There are three messages below:


Submitted by: Doug Skopp

Goetz Aly, Peter Chroust and Christian Pross, Cleansing the Fatherland: Nazi Medicine and Racial Hygiene (translated by Belinda Cooper; foreword by Michael Kater), Baltimore: Johns Hopkins Univ. Press, 1994) provides excerpts from the "Posen diaries of the anatomist Hermann Voss" (annotated by Götz Aly), pp.99-155, and "Selected Letters of Doctor Friedrich Mennecke" (annotated by Peter Chroust), pp.238-295. The volume has extensive notes and references to other related materials. The banality and the venality of these two physicians could not be more apparent. I reviewed the volume for H-German in March 1995 (or was it April?)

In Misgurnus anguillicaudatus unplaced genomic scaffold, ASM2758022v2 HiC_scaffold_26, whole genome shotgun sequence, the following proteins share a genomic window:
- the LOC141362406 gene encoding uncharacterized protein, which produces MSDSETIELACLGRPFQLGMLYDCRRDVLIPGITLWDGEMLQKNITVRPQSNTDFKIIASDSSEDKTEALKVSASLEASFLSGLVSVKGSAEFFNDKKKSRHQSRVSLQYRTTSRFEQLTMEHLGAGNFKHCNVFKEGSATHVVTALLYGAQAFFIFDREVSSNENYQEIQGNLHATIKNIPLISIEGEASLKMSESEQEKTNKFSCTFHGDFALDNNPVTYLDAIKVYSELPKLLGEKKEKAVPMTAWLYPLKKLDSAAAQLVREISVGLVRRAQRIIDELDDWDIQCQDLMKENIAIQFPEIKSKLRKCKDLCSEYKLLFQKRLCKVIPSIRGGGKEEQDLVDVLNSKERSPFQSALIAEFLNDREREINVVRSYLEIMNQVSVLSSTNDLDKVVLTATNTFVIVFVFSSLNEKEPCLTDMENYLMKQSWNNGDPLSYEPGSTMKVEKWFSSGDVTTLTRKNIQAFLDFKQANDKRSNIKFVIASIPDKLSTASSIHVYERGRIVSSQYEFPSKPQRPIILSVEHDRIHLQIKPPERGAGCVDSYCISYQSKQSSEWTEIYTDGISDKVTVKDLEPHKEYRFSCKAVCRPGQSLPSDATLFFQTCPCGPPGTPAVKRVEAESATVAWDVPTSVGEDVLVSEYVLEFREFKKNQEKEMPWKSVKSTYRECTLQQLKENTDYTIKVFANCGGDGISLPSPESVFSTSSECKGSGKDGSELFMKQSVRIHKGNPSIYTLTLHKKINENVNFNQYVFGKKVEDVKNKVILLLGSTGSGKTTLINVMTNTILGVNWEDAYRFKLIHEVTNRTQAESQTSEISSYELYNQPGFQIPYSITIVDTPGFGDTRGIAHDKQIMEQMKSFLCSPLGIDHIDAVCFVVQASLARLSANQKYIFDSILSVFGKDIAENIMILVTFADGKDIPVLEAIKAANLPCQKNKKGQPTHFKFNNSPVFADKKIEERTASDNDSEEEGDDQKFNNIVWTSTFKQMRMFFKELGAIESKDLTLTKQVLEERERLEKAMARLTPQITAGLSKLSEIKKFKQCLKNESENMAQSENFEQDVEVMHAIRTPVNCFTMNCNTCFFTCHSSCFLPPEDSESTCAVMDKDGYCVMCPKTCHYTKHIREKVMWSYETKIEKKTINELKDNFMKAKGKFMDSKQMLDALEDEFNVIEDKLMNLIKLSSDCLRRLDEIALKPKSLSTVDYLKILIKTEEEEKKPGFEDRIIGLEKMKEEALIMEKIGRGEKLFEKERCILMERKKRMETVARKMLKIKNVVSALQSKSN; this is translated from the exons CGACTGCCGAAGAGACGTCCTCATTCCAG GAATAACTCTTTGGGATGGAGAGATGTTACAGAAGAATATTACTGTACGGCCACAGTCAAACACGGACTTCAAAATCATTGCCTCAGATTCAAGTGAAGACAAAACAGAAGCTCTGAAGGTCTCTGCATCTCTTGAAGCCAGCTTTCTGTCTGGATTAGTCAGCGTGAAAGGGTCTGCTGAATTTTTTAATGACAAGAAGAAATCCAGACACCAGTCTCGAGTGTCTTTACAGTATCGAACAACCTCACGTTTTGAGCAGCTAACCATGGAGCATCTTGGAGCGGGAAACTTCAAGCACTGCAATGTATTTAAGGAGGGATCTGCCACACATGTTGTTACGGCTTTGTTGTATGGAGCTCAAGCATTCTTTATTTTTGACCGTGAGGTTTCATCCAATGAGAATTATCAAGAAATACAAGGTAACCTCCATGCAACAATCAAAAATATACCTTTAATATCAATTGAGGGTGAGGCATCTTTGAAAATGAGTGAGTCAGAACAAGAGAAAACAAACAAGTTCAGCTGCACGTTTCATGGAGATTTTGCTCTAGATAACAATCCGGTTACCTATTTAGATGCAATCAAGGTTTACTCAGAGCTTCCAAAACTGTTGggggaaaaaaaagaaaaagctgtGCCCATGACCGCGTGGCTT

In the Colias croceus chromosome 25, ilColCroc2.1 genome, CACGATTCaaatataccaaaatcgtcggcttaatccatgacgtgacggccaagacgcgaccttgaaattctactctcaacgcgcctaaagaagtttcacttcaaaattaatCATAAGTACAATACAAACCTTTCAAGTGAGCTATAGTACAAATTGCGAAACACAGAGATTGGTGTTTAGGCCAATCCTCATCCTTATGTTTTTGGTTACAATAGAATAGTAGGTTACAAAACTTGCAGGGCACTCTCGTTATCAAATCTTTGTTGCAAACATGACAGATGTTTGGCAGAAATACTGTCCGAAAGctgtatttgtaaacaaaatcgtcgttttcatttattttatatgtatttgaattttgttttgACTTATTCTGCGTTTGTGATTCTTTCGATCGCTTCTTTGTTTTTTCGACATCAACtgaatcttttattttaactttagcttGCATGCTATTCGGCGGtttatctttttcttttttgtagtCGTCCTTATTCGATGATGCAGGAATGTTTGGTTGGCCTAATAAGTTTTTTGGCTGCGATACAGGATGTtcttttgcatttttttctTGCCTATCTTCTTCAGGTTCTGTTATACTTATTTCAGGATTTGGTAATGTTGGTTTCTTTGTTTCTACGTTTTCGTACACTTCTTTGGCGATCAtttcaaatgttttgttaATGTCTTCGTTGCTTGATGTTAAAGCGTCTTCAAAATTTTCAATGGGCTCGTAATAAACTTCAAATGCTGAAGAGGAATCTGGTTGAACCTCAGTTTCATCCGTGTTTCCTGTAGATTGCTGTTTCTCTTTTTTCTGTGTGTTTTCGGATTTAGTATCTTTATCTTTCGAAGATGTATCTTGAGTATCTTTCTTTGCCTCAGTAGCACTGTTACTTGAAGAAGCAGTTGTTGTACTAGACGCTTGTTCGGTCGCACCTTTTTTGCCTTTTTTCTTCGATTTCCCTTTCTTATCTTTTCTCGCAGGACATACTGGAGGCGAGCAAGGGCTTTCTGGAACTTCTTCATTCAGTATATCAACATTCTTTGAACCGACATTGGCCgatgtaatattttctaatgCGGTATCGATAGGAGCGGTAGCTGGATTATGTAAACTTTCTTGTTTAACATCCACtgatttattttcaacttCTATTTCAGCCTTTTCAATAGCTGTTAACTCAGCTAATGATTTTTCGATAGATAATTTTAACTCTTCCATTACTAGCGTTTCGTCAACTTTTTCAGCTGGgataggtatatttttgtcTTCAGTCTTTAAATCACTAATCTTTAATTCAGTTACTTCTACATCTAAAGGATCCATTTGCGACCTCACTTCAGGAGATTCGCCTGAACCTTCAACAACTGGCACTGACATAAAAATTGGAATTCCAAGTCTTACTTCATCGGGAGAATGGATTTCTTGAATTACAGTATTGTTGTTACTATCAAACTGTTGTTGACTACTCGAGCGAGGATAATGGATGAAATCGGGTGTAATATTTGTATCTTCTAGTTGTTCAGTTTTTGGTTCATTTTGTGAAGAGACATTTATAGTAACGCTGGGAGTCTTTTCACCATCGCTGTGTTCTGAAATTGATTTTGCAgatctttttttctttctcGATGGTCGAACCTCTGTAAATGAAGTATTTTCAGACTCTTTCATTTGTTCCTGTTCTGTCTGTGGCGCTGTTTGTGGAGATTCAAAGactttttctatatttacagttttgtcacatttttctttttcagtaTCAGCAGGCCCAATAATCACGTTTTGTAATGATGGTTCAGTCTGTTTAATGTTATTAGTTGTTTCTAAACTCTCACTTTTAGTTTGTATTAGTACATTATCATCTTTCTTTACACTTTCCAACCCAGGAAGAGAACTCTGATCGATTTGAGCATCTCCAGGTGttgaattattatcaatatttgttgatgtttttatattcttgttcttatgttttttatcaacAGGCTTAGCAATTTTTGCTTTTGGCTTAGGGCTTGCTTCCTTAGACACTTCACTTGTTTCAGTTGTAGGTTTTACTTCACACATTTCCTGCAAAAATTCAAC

Best wishes, Doug Skopp (SUNY Plattsburgh)


Submitted by: Eric Kohler

Dear Prof. Campbell: Try Rudolf Höß, Five Chimneys. Höß was Commandant at Auschwitz. It's been a long time since I read that book and I don't recall remorse as one of its more salient Leitmotiven.

Eric Kohler


Submitted by: Sybil H. Milton

There is of course the Perry Broad and Rudolf Höß memoirs developed for the Auschwitz trial as well as Kazimierz Moczarski's "Conversations with the Hangman." (Moczarski a postwar political prisoner had the jail cell next to Juergen Stroop of Warsaw ghetto "fame.") There are also Clauberg's diaries from Auschwitz. Frequently the witness and investigative depositions of guards taken in the preparation of allied court cases provide excellent evidence of perpetrator's thought processes.

Sybil Milton